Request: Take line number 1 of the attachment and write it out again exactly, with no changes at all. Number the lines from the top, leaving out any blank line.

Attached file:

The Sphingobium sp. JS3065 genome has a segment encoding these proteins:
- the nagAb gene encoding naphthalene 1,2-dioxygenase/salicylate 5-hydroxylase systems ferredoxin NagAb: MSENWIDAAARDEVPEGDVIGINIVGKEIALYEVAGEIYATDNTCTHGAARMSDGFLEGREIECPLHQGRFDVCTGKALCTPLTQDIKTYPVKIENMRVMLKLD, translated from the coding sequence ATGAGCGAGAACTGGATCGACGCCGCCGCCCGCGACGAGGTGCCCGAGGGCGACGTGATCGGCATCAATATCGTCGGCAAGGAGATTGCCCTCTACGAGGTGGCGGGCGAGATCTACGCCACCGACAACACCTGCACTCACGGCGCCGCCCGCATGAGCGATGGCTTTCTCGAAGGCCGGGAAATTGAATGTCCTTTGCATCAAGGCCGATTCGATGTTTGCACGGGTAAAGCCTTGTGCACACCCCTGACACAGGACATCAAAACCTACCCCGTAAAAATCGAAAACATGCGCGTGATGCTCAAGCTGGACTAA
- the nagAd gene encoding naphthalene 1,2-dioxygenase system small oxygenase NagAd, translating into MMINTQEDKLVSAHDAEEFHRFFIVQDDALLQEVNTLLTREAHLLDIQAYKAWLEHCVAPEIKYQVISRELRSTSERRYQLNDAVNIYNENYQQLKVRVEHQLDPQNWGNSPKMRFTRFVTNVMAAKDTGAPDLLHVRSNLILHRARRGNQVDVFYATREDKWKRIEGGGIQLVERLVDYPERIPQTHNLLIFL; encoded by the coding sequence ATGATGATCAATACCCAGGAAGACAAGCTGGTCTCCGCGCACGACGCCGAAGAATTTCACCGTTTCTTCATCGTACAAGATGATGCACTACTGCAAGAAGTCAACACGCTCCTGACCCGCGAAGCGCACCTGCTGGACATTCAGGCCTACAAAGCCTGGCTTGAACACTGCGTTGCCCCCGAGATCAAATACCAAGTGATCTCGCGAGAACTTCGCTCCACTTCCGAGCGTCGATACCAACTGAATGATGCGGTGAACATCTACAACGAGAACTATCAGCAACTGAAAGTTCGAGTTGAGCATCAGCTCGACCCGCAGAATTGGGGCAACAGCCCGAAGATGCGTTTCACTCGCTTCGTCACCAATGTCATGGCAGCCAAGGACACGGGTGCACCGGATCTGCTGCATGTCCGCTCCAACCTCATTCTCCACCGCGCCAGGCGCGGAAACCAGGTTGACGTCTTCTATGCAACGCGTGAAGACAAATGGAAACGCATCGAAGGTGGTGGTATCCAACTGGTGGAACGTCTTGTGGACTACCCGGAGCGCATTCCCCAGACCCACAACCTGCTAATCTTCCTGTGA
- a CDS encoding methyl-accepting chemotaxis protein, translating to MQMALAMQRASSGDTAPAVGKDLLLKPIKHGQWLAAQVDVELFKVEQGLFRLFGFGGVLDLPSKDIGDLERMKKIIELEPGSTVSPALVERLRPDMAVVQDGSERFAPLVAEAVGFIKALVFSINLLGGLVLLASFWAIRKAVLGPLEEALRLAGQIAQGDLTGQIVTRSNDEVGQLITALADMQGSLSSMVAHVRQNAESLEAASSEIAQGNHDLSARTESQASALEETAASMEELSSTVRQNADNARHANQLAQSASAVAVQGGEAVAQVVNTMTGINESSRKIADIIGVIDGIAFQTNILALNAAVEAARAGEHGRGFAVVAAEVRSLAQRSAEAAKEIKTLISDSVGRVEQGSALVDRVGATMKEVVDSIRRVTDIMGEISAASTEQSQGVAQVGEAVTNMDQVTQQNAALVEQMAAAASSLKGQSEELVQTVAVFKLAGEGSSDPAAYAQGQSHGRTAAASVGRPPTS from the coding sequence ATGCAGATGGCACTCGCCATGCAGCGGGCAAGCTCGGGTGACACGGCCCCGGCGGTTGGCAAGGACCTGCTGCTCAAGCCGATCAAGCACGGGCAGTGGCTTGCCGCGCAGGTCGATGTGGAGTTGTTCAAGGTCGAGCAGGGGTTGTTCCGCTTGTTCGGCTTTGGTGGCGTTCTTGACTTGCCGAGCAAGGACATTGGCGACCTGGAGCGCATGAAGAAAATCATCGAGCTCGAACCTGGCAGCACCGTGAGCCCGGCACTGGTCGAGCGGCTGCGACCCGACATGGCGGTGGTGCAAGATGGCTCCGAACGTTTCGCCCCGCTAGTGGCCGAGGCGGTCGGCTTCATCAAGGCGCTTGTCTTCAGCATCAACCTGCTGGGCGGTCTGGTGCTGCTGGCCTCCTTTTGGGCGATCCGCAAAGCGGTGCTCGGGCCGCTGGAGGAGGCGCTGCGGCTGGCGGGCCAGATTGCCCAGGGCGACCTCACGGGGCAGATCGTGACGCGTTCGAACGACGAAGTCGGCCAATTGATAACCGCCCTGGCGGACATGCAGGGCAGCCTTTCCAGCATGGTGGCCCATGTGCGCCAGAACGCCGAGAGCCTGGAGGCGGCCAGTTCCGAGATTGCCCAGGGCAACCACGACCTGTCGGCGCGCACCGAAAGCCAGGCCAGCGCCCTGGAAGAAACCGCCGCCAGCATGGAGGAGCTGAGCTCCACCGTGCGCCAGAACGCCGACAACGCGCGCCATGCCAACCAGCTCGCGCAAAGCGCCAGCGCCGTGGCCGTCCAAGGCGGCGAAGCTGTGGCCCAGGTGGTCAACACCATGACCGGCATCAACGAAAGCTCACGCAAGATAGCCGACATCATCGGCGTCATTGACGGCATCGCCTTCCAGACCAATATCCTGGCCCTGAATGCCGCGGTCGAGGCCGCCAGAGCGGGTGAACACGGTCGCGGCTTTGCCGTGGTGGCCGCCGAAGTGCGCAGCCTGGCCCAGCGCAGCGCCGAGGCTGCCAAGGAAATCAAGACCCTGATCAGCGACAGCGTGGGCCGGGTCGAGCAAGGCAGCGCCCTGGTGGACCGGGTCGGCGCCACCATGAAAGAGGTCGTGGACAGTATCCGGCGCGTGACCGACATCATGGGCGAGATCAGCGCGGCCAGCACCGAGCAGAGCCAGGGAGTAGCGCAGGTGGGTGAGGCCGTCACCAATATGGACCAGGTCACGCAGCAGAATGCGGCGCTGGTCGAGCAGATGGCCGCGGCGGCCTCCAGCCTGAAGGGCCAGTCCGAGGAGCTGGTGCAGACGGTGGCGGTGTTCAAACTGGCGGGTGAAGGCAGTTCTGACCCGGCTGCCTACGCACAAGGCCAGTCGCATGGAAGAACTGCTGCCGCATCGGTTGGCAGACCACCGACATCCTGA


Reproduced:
The Sphingobium sp. JS3065 genome has a segment encoding these proteins: